My feelings are that: 1. Johnson was correct on the central issue in that he should have been ranking general based on the law. 2. Johnson showed poorMessage 1 of 68 , Aug 2, 2008View SourceMy feelings are that:
1. Johnson was correct on the central issue in that he should have
been ranking general based on the law.
2. Johnson showed poor judgement in the letter he wrote to Davis.
3. In no way do I think it a turning point of the war.
--- In email@example.com, "Dick Weeks" <shotgun@...> wrote:
> Since the discussion group is a little slow, I thought I would
throw out a couple of thoughts. Recently, while looking for
something in an entirely different area I was going through some of
my CW magazines when I came on article by Jeffry Wert in the
September 07 issue of Civil War times. It concerned the Western
Theater so I decided to read it since I had not done so when I
received the magazine. The article concerned the "feud" or perhaps
just hard feelings between Davis and Joe Johnston. Apparently this
thing got its start in March 1861 when the Confederate Congress in
Montgomery authorized the appointment of five officers to the rank of
brigadier general. The appointments were based on the rank held in
the United States Army. Under this act Joseph Johnston, Samuel
Cooper, and Robert E. Lee were appointed to brigadier. Then May 16,
the Confederate legislature created the rank of full general. Now
here is where the dust up came. Davis recommended four men for the
new rank, assigning seniority by date---Cooper (May 16), A. S.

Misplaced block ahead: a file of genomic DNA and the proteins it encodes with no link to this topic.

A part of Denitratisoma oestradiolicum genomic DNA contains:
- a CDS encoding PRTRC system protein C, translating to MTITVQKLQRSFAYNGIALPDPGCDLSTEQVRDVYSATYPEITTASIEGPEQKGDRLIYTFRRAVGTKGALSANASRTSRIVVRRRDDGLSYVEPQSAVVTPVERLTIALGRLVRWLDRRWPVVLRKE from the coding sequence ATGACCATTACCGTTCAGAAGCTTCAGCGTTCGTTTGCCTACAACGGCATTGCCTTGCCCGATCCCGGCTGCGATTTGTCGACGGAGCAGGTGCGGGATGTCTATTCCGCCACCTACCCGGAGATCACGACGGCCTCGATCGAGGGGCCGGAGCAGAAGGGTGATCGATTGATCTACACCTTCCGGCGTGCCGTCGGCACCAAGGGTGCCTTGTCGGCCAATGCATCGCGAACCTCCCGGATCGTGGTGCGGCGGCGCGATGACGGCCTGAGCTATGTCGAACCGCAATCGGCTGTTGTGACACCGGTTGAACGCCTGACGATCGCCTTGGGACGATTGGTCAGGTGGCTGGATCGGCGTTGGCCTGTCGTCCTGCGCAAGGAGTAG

Johnston (May 30), Lee (June 14), and Joe Johnston (July 4).
Apparently neither Davis nor the War Department bothered to publish
the dates to the public. Joe Johnston, since he had been a brigadier
(albeit it a staff position) in the U.S. Army and the other three
were colonels in the same army, naturally assumed he was the ranking
general. In July when Lee assigned an officer to his staff it
irritated Johnston and he wrote to Cooper, then the Confederacy
adjutant general complaining about this. Davis saw the letter but
did not respond, he simply wrote on the letter "insubordinate".
Five days later Lee wrote another directive and Johnston made his
feelings known to the president. Again, Davis just wrote on the
letter "insubordinate" and filed it. Then in September Johnston
found out about the seniority structure and wrote quite a long and
terse letter to the president. Davis responded with "It's language
is, as you say, unusual, its arguments and statement utterly one-
sided; and its insinuations as unfounded as they are unbecoming."
Even though this ended the correspondence between the two on this
subject, apparently neither was about to forgive and forget.
> I knew that there was no love lost between Davis and Johnston but
had never looked in the reason(s) why. Wert titled his article "A
Feud That Helped Doom the South" and was under the area Turning
Points. Was this truly a turning point and was it as important as
Wert's title seems to imply? Since I found this article very
interesting I looked up the correspondence that Wert referenced.
Especially the long letter from Johnston to Davis. Needless to say
this was not a letter that I think a really intelligent individual
would have sent to the president. Just my opinion of course :-)
This letter is in the ORs and when I find the time I will put it on
my website for those that don't have the ORs and might be
interested. Just some thoughts that I thought some might be
interested in. I am not a huge fan of Johnston but I know that some
in the group are.
> I am, very respectfully, your obedient servant,
> Dick (a.k.a. Shotgun)
Carl, feel free to make comparisons between the eastern and western theaters. They were clearly two different theaters of operation and lend themselves toMessage 68 of 68 , Sep 4, 2008View SourceCarl, feel free to make comparisons between the eastern and western